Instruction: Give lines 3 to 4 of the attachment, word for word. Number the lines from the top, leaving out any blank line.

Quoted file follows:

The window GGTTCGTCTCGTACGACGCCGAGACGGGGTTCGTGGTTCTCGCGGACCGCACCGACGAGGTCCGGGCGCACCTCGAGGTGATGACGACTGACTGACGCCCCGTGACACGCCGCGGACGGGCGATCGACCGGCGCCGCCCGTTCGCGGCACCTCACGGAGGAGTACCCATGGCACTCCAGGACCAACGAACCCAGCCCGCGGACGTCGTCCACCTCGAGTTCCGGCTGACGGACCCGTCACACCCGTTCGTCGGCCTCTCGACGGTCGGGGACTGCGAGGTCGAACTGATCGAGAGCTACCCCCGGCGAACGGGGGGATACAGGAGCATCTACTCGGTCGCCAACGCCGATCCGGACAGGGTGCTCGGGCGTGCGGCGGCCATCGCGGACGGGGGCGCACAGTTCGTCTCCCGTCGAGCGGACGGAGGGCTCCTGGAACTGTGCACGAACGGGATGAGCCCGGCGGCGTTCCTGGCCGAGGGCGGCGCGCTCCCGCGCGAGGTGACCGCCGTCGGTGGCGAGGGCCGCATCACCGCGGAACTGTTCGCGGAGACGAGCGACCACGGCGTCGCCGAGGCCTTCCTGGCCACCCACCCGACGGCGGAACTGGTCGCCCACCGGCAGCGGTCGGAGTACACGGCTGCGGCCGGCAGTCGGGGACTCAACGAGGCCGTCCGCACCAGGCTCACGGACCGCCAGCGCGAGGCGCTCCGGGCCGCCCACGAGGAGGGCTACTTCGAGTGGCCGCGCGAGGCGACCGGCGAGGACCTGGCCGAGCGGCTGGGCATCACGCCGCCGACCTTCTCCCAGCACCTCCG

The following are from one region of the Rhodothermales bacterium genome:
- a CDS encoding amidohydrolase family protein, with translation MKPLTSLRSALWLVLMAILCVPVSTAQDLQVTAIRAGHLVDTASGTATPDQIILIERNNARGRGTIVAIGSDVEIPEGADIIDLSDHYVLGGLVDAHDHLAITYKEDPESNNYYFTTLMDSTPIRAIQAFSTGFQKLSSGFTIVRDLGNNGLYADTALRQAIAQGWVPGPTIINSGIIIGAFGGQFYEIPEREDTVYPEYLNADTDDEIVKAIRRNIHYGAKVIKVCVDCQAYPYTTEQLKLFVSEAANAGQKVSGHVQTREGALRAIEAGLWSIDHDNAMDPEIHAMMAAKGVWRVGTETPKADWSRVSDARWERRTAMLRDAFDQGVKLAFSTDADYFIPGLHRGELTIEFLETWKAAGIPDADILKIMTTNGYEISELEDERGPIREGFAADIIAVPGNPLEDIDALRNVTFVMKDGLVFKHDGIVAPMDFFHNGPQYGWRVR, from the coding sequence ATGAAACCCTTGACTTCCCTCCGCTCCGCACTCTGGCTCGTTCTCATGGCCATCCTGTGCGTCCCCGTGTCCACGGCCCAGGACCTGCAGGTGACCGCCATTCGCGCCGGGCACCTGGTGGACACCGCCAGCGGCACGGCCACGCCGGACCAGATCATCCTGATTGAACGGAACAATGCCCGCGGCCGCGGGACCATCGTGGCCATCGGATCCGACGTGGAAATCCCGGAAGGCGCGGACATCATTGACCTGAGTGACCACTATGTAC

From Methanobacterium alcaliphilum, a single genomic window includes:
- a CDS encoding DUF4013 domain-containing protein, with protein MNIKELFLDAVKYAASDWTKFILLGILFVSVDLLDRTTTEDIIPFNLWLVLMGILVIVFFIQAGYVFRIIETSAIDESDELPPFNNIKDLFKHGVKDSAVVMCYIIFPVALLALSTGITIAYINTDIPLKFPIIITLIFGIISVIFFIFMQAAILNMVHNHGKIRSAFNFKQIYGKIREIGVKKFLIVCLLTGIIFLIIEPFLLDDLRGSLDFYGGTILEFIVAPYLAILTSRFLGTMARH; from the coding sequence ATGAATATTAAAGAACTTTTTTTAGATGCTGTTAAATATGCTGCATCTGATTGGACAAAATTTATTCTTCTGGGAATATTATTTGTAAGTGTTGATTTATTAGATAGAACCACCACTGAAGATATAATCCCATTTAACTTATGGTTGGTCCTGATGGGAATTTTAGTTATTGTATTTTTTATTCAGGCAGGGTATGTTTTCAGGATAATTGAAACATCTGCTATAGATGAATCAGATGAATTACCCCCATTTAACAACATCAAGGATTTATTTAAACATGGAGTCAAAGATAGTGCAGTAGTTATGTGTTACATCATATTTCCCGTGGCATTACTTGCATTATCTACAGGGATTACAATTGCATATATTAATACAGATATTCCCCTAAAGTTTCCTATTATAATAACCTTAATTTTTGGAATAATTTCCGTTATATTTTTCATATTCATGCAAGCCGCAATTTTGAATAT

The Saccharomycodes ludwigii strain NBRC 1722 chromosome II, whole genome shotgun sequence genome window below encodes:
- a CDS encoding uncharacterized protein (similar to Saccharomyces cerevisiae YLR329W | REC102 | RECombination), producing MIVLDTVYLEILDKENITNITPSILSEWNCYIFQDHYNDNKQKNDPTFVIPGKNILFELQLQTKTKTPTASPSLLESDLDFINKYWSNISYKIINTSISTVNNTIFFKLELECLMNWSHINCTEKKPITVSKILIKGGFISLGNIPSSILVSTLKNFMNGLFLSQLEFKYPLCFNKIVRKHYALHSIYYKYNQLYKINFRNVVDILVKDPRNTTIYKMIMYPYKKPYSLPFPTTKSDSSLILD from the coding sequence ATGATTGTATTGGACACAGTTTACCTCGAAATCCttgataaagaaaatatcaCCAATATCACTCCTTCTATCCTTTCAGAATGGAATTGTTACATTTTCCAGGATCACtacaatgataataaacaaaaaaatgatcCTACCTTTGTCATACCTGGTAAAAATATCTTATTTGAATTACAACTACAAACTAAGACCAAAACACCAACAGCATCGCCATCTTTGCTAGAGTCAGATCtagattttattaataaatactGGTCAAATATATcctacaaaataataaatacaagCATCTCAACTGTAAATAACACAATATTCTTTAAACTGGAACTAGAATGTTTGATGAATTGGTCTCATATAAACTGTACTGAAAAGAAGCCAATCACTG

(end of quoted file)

- a CDS encoding amidohydrolase family protein, with translation MKPLTSLRSALWLVLMAILCVPVSTAQDLQVTAIRAGHLVDTASGTATPDQIILIERNNARGRGTIVAIGSDVEIPEGADIIDLSDHYVLGGLVDAHDHLAITYKEDPESNNYYFTTLMDSTPIRAIQAFSTGFQKLSSGFTIVRDLGNNGLYADTALRQAIAQGWVPGPTIINSGIIIGAFGGQFYEIPEREDTVYPEYLNADTDDEIVKAIRRNIHYGAKVIKVCVDCQAYPYTTEQLKLFVSEAANAGQKVSGHVQTREGALRAIEAGLWSIDHDNAMDPEIHAMMAAKGVWRVGTETPKADWSRVSDARWERRTAMLRDAFDQGVKLAFSTDADYFIPGLHRGELTIEFLETWKAAGIPDADILKIMTTNGYEISELEDERGPIREGFAADIIAVPGNPLEDIDALRNVTFVMKDGLVFKHDGIVAPMDFFHNGPQYGWRVR, from the coding sequence ATGAAACCCTTGACTTCCCTCCGCTCCGCACTCTGGCTCGTTCTCATGGCCATCCTGTGCGTCCCCGTGTCCACGGCCCAGGACCTGCAGGTGACCGCCATTCGCGCCGGGCACCTGGTGGACACCGCCAGCGGCACGGCCACGCCGGACCAGATCATCCTGATTGAACGGAACAATGCCCGCGGCCGCGGGACCATCGTGGCCATCGGATCCGACGTGGAAATCCCGGAAGGCGCGGACATCATTGACCTGAGTGACCACTATGTAC

From Methanobacterium alcaliphilum, a single genomic window includes: